In Key Stage 1, daily discreet RWI lessons continue and are taught in ability groups. Children take part in a daily English session and have regular story times to develop a love of reading (oral storytelling Year 1 and 2). Literacy skills are also developed across the curriculum. Provision is made for children who require extra support through intervention programmes: RWI and speech and language intervention.
Key Stage 2
In Key Stage 2, Children have daily text based Literacy Lessons. Additional literacy sessions include guided reading, handwriting, spellings and class reading. Literacy skills are developed across the curriculum. Provision is made for children who require extra support through intervention programmes and differentiated class teaching.
Approaches to reading
Teachers model reading strategies during shared reading sessions, whilst children have the opportunity to develop reading strategies and to discuss texts in detail during guided reading sessions. Independent reading provides time for both assessment and 1-1 teaching. Daily discreet RWI lessons in FS and KS1 enable children to decode efficiently. This is continued into KS2 where necessary.
A range of reading schemes are used to support early readers as well as ‘real books’ used for guided reading. Teaching assistants support reading activities to ensure that children have more frequent opportunities to read with adults.
In Key Stage 2 children choose books to take home and read. We also have a selection of books from Y3 to Y6 to support appropriate text choices. Those children still learning to read have access to the appropriate RWI text and these continue to help these children to grow in confidence as readers with a text that appears appropriate for their age group.
We encourage all readers to share a book at home with their grown-ups. We believe that this not only helps to develop inferential skills, but also supports a lifelong love of reading. Throughout the Key Stage children become more independent in recording what they have read in their reading journals.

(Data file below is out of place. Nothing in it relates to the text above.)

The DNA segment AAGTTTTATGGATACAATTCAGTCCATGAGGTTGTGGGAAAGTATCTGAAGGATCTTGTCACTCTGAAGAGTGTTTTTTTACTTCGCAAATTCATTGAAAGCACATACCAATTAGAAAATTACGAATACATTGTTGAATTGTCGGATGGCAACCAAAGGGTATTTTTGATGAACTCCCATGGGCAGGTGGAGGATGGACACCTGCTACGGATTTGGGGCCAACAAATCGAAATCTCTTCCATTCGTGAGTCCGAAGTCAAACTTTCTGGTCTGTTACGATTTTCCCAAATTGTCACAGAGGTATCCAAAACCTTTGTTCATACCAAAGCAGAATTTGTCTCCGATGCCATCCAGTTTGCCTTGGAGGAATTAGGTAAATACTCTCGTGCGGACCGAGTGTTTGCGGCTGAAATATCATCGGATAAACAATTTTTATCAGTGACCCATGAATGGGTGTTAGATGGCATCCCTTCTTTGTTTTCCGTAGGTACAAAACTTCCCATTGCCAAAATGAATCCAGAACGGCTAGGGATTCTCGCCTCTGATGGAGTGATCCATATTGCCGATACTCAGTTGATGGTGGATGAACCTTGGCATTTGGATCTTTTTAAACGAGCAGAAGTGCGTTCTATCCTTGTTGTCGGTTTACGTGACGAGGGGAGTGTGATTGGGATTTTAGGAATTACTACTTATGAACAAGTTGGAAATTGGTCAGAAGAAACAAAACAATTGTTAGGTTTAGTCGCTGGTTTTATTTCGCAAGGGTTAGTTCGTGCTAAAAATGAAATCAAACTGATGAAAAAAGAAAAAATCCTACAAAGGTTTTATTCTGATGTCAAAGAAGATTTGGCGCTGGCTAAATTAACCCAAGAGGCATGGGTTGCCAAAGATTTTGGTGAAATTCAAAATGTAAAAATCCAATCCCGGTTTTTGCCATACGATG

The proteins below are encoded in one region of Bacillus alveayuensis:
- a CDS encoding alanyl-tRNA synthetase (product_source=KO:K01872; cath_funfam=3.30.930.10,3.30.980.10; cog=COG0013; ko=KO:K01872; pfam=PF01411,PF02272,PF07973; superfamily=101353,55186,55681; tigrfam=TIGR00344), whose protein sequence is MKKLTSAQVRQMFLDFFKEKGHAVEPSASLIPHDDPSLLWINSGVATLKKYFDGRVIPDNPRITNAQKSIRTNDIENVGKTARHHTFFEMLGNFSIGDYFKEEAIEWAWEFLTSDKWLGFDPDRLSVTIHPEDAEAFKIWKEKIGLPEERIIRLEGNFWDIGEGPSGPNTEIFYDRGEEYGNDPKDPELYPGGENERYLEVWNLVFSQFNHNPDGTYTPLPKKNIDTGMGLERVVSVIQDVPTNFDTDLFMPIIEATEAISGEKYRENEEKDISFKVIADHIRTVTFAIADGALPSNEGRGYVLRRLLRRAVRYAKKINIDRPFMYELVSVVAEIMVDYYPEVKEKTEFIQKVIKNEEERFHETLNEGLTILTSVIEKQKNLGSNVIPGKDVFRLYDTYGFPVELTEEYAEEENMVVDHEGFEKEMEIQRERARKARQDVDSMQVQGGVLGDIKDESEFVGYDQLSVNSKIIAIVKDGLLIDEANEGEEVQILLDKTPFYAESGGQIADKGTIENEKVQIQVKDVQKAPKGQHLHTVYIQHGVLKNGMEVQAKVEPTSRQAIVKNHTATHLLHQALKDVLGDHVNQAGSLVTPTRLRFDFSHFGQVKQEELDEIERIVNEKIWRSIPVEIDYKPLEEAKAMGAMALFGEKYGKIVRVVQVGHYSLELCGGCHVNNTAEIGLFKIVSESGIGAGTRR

We recognise the value of adults (both in school and at home) reading aloud to children, in order to improve their grasp of story language, enthuse them with a love of books and inspire them as writers.
All classrooms have a library area so that children can access books relative to their ability and interests at all times.
Approaches to writing
The children are given frequent opportunities in school to write in different contexts using quality texts as a model and for a variety of purposes and audiences. There are many opportunities for children to improve their writing. They may be asked to produce their writing on their own or as part of group. Children will also be given the opportunity to use ICT for their writing. We use a handwriting scheme in school to help children develop fluent, clear and legible joined up writing.
|We assess the impact of teaching of reading and writing by tracking children’s progress using our curriculum intent grid for Reading and Writing.
In Years Reception, 1 and 2, children’s reading in relation to phonics is assessed half termly.
Children’s reading and writing is assessed through independent work in both their reading journals and their best writing books. In Years 2, 3, 4, 5 and 6 children participate in termly assessments in reading and spelling.
Children’s learning is also assessed through the statutory tests:
The impact of COVID-19 on school attendance, teaching an learning has meant that the vast majority of pupils are working are working at a term behind age related expectations at the beginning of the autumn term.